# Stable Ions

1. Sep 6, 2017

### ISamson

Hello,
I have been wondering if it is possible to create and store stable ions, is it?
Thanks.

2. Sep 6, 2017

### Staff: Mentor

Define "create and store".

I have a bag of kitchen salt, it is made of ions, they are all stable. Not that I made it by myself, but need be, I know how to.

3. Sep 6, 2017

### ISamson

By create I mean make or produce. By store I mean keep the stable ions in a jar or something.
In my original question I also mean free particles with a negative or positive charge, not in a compound, like NaCl, but rather like Na+ or Cl- independent of each other.

4. Sep 6, 2017

### Staff: Mentor

Basic chemistry or basic physics. Process is called ionization.

So you want to separate them. Not trivial, but definitely doable: https://en.wikipedia.org/wiki/Ion_trap

Do you know what coulomb forces are? Try to estimate force with which one mole of Na+ attracts one mole of Cl-, assuming they are separated by 1 meter distance. Compare this number with the force keeping Moon in the Earth orbit. Do you see a problem?

5. Sep 6, 2017

### ISamson

What if we separate the ions with a wall?

6. Sep 6, 2017

### Staff: Mentor

Wall doesn't block electric field.

How you ever played with magnets? Do they attract each other through wood, paper? Charges are very similar.

Things get a bit more complicated when we try to separate charges with something conducting, but the attraction will be still there.

7. Sep 6, 2017

### ISamson

So, you mean that the electrons can still pass through the material separating the ions? Could I instead use a non-conducting wall?

8. Sep 6, 2017

### Staff: Mentor

Attraction is not because of the electrons moving, but because of the existing electric field, created by separated charges.

Have you tried to estimate forces I told you about earlier? That will be a very interesting exercise, if you really want to learn something - do it.

9. Sep 6, 2017

### ISamson

Could you check my process and math, please?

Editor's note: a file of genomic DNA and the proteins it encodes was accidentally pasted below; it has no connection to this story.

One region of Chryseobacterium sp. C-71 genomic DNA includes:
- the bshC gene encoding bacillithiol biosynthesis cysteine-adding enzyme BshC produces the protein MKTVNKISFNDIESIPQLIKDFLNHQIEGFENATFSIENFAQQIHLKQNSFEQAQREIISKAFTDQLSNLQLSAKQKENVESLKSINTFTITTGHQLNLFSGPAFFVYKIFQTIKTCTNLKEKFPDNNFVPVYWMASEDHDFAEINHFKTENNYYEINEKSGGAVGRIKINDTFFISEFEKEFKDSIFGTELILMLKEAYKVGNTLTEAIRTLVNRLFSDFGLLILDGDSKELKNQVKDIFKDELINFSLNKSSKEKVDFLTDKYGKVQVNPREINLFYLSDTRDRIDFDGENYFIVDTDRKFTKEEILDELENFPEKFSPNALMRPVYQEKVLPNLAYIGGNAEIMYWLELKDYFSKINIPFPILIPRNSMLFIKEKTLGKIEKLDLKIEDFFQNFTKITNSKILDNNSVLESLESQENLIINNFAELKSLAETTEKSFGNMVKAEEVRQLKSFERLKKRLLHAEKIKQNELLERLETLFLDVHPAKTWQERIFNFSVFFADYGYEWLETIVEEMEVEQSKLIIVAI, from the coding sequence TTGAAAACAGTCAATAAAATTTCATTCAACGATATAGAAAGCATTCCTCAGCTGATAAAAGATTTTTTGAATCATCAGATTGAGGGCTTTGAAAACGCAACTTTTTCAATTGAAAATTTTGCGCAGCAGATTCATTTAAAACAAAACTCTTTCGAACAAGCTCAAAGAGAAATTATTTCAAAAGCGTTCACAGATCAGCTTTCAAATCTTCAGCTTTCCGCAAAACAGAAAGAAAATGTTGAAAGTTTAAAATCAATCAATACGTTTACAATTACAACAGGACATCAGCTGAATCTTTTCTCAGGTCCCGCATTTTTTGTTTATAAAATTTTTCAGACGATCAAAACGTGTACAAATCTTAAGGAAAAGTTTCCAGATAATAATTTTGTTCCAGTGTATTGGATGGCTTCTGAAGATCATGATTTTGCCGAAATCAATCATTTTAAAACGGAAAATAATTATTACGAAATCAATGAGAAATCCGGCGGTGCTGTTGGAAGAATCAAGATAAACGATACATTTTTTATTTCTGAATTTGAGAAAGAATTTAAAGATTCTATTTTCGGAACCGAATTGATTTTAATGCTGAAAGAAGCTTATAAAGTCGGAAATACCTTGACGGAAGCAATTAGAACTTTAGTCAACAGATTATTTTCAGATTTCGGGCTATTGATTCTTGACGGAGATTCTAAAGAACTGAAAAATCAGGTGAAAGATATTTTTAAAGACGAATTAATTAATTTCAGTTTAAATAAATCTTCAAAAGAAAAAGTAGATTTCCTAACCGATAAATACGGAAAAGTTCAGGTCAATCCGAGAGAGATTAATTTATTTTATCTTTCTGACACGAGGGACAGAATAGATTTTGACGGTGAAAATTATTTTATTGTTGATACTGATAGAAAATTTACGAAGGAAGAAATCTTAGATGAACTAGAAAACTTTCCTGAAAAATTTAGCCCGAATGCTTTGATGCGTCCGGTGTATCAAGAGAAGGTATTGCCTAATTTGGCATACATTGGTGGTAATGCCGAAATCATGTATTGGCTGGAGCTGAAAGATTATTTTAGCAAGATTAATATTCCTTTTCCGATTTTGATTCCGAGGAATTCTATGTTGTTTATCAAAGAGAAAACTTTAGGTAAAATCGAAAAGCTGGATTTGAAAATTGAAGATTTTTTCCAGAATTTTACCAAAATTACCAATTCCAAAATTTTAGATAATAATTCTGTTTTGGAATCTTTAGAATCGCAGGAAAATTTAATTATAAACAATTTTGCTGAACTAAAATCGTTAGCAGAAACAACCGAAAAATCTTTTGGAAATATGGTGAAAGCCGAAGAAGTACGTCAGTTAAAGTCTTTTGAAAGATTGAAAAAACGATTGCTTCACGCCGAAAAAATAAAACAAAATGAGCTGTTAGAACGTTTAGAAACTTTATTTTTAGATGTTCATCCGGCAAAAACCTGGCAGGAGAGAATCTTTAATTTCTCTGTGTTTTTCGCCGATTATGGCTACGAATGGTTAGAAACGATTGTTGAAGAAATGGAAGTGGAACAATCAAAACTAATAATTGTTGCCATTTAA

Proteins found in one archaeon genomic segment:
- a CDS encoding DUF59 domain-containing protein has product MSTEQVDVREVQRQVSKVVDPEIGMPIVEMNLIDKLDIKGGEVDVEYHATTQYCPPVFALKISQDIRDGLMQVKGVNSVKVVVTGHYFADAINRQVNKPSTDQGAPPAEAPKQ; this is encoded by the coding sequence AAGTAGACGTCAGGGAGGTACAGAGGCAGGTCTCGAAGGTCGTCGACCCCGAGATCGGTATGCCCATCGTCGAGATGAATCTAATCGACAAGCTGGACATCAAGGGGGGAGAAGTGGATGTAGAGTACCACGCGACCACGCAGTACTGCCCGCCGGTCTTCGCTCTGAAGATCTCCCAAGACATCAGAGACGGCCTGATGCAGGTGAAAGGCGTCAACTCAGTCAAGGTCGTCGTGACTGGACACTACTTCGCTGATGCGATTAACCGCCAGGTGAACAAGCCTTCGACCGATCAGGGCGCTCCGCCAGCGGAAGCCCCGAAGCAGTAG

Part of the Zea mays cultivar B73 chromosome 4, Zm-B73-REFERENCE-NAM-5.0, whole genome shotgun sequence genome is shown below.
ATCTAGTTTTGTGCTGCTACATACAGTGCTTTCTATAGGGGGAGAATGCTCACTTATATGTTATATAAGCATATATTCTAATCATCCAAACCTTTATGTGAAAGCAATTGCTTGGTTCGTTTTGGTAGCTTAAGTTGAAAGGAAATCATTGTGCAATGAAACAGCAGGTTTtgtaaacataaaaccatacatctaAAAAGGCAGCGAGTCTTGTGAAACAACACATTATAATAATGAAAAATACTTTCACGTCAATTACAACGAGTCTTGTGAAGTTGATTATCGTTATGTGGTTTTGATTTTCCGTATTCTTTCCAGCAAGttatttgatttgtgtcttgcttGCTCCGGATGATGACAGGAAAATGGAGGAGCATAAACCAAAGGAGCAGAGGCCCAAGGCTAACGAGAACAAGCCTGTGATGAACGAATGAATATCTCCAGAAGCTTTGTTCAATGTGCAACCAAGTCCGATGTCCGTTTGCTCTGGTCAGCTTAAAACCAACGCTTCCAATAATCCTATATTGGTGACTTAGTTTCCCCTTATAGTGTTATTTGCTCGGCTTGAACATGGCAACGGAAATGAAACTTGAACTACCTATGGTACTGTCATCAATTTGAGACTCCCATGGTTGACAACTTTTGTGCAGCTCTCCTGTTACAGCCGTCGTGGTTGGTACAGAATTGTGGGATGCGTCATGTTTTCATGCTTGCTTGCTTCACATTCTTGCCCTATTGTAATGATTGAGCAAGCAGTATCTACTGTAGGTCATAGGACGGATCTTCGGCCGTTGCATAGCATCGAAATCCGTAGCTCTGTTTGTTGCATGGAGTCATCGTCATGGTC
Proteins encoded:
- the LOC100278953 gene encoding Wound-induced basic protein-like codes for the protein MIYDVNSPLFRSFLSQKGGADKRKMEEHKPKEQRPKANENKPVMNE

These are my steps:
E=F/q
where q is the quantity of charge and E is the electric field strength.
F=k x q x Q/d2
where Q is the electric charge and k is the constant of k=9.0 x 109
So, from these formulas we derive the formula for the electric force to be:
E=kQ/d2
Then we plug our numbers in to get:
E=9.0 x 109x(-1)/12=9,000,000,000x(-1)/12=-9,000,000,000/1=9x109.
So, we have calculated the electric field strength of one negative ion of chlorine (or basically any atom with charge of -1).
Could you please check my working?
Do you understand this or do you want me to explain myself a bit more?
Thank you very much.

P.S. I got this information from: http://www.physicsclassroom.com/class/estatics/Lesson-4/Electric-Field-Intensity

Ivan.

10. Sep 6, 2017

### Staff: Mentor

That's already formula for calculating force, no need to do anything more, just plug the numbers.

But - beware of the units! The charge must be expressed in coulombs. Before plugging anything into the equation find out (google will help enormously) what is a charge of an electron expressed in coulombs.

Then, you have to find out what units is the calculated force in. It is like with a distance - if I tell you that the distance between my chair and my car is 30 you will not know if it is 30 inches, 30 feet, or 30 miles, so such information is useless. Page you linked to contains the information about units of the constant k - and you will need these units to calculate the force.

11. Sep 6, 2017

### ISamson

What is the difference between the source charge and the test charge from the website?
Should I measure the F in Newtons?

12. Sep 6, 2017

### Staff: Mentor

Technically no difference at all. We sometimes think in terms of source charge being a large, immobile one in the center of the system, and the other charge being small and used to measure the force with which it is attracted (or repelled), but it is purely conventional which one is which. You have two charges, that's all what matters.

Makes sense (and will be the easiest thing to do here), but nothing stops you from using any other force unit - as long as you clearly state what you used.

But yes, stick with newtons for now.

13. Sep 8, 2017

### DrDu

I just wanted to note that free ions are routinely stored and handled in particle accelerators and cyclotrons. This is also used analytically, e.g. in ion cyclotron resonance mass spectroscopy.

14. Sep 8, 2017

### ISamson

True, but how do they get made in the first place? With what chemical reaction?

15. Sep 8, 2017

### DrDu

Usually, you generate these ions not in a chemical reaction but bombarding a dilute gas with e.g. electrons, which leads to ionisation.

16. Sep 8, 2017

### DrDu

17. Sep 8, 2017

### ISamson

18. Sep 8, 2017

### Staff: Mentor

Yes, you need strong electric fields to make the electrons fast enough on a relatively short distance.